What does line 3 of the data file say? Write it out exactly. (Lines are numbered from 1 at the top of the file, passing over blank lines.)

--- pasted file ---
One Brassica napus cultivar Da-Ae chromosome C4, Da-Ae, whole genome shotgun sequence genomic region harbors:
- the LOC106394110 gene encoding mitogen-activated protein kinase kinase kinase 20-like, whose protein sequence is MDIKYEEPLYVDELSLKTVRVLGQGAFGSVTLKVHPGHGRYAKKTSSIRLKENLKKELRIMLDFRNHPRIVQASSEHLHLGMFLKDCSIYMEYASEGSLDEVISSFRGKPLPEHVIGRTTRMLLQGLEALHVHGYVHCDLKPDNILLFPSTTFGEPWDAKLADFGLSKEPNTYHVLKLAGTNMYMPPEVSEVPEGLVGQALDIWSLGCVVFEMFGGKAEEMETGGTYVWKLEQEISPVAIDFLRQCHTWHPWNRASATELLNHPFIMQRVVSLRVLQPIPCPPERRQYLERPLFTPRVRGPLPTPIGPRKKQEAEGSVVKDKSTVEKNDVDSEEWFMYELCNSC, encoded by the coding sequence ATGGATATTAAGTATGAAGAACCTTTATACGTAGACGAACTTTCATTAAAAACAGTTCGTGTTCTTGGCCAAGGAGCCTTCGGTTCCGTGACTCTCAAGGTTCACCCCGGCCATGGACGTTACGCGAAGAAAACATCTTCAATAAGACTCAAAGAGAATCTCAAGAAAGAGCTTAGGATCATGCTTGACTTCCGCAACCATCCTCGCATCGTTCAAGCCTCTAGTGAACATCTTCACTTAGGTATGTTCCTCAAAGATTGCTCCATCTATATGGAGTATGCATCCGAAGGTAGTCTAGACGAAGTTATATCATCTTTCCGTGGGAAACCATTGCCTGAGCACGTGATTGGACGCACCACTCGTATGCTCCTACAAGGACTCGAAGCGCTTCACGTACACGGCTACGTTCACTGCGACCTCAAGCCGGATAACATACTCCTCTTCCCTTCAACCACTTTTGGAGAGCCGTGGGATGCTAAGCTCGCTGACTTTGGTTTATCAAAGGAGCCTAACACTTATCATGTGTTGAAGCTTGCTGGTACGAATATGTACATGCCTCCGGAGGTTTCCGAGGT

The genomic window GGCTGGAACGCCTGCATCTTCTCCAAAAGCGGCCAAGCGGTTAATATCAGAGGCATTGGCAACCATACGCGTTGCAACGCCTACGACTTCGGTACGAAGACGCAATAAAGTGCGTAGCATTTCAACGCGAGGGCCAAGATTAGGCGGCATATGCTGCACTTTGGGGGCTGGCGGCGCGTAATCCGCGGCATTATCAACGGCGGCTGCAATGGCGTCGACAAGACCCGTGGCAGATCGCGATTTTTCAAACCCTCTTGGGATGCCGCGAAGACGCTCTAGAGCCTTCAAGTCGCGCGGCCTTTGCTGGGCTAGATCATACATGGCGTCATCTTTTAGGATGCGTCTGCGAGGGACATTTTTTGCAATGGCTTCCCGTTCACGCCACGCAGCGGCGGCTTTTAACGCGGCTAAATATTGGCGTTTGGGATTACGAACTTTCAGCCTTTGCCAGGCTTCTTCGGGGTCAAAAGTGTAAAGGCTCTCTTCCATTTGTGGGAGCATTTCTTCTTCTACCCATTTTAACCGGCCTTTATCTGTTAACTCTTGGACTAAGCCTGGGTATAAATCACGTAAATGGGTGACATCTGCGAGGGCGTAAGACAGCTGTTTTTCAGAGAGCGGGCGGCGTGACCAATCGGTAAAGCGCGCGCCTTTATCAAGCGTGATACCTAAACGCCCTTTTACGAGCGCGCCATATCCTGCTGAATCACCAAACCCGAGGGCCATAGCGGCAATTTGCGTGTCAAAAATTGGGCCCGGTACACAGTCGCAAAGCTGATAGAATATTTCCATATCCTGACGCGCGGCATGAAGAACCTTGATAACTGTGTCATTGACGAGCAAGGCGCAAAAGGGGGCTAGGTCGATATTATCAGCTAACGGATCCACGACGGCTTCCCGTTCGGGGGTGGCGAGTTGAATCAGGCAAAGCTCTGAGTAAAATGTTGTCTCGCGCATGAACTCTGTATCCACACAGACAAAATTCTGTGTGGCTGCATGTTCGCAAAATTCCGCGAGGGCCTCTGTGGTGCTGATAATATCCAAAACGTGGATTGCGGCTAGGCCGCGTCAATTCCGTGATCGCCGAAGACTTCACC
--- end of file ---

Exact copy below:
The genomic window GGCTGGAACGCCTGCATCTTCTCCAAAAGCGGCCAAGCGGTTAATATCAGAGGCATTGGCAACCATACGCGTTGCAACGCCTACGACTTCGGTACGAAGACGCAATAAAGTGCGTAGCATTTCAACGCGAGGGCCAAGATTAGGCGGCATATGCTGCACTTTGGGGGCTGGCGGCGCGTAATCCGCGGCATTATCAACGGCGGCTGCAATGGCGTCGACAAGACCCGTGGCAGATCGCGATTTTTCAAACCCTCTTGGGATGCCGCGAAGACGCTCTAGAGCCTTCAAGTCGCGCGGCCTTTGCTGGGCTAGATCATACATGGCGTCATCTTTTAGGATGCGTCTGCGAGGGACATTTTTTGCAATGGCTTCCCGTTCACGCCACGCAGCGGCGGCTTTTAACGCGGCTAAATATTGGCGTTTGGGATTACGAACTTTCAGCCTTTGCCAGGCTTCTTCGGGGTCAAAAGTGTAAAGGCTCTCTTCCATTTGTGGGAGCATTTCTTCTTCTACCCATTTTAACCGGCCTTTATCTGTTAACTCTTGGACTAAGCCTGGGTATAAATCACGTAAATGGGTGACATCTGCGAGGGCGTAAGACAGCTGTTTTTCAGAGAGCGGGCGGCGTGACCAATCGGTAAAGCGCGCGCCTTTATCAAGCGTGATACCTAAACGCCCTTTTACGAGCGCGCCATATCCTGCTGAATCACCAAACCCGAGGGCCATAGCGGCAATTTGCGTGTCAAAAATTGGGCCCGGTACACAGTCGCAAAGCTGATAGAATATTTCCATATCCTGACGCGCGGCATGAAGAACCTTGATAACTGTGTCATTGACGAGCAAGGCGCAAAAGGGGGCTAGGTCGATATTATCAGCTAACGGATCCACGACGGCTTCCCGTTCGGGGGTGGCGAGTTGAATCAGGCAAAGCTCTGAGTAAAATGTTGTCTCGCGCATGAACTCTGTATCCACACAGACAAAATTCTGTGTGGCTGCATGTTCGCAAAATTCCGCGAGGGCCTCTGTGGTGCTGATAATATCCAAAACGTGGATTGCGGCTAGGCCGCGTCAATTCCGTGATCGCCGAAGACTTCACC